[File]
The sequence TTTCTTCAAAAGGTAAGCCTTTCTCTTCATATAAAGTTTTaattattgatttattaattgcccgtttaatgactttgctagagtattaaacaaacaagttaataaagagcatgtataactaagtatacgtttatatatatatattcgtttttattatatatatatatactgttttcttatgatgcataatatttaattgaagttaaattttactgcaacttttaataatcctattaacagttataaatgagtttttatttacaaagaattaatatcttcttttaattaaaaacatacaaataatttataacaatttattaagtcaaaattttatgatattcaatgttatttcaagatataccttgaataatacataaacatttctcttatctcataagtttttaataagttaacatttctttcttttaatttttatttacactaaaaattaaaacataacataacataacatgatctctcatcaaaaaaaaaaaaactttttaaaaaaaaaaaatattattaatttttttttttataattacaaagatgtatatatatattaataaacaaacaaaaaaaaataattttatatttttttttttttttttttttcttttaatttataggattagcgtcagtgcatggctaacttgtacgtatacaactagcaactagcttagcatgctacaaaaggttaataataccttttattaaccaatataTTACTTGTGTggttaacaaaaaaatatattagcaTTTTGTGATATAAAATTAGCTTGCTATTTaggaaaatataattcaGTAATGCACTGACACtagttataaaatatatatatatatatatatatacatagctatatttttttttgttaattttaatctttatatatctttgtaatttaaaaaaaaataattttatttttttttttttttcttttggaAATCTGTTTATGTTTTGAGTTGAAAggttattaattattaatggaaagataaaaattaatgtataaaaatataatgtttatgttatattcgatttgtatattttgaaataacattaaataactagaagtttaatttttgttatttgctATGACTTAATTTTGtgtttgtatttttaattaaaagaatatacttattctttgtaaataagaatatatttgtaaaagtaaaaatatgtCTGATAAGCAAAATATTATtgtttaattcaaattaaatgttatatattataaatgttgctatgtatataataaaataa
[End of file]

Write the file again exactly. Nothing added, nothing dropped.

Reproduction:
The sequence TTTCTTCAAAAGGTAAGCCTTTCTCTTCATATAAAGTTTTaattattgatttattaattgcccgtttaatgactttgctagagtattaaacaaacaagttaataaagagcatgtataactaagtatacgtttatatatatatattcgtttttattatatatatatatactgttttcttatgatgcataatatttaattgaagttaaattttactgcaacttttaataatcctattaacagttataaatgagtttttatttacaaagaattaatatcttcttttaattaaaaacatacaaataatttataacaatttattaagtcaaaattttatgatattcaatgttatttcaagatataccttgaataatacataaacatttctcttatctcataagtttttaataagttaacatttctttcttttaatttttatttacactaaaaattaaaacataacataacataacatgatctctcatcaaaaaaaaaaaaactttttaaaaaaaaaaaatattattaatttttttttttataattacaaagatgtatatatatattaataaacaaacaaaaaaaaataattttatatttttttttttttttttttttcttttaatttataggattagcgtcagtgcatggctaacttgtacgtatacaactagcaactagcttagcatgctacaaaaggttaataataccttttattaaccaatataTTACTTGTGTggttaacaaaaaaatatattagcaTTTTGTGATATAAAATTAGCTTGCTATTTaggaaaatataattcaGTAATGCACTGACACtagttataaaatatatatatatatatatatatacatagctatatttttttttgttaattttaatctttatatatctttgtaatttaaaaaaaaataattttatttttttttttttttcttttggaAATCTGTTTATGTTTTGAGTTGAAAggttattaattattaatggaaagataaaaattaatgtataaaaatataatgtttatgttatattcgatttgtatattttgaaataacattaaataactagaagtttaatttttgttatttgctATGACTTAATTTTGtgtttgtatttttaattaaaagaatatacttattctttgtaaataagaatatatttgtaaaagtaaaaatatgtCTGATAAGCAAAATATTATtgtttaattcaaattaaatgttatatattataaatgttgctatgtatataataaaataa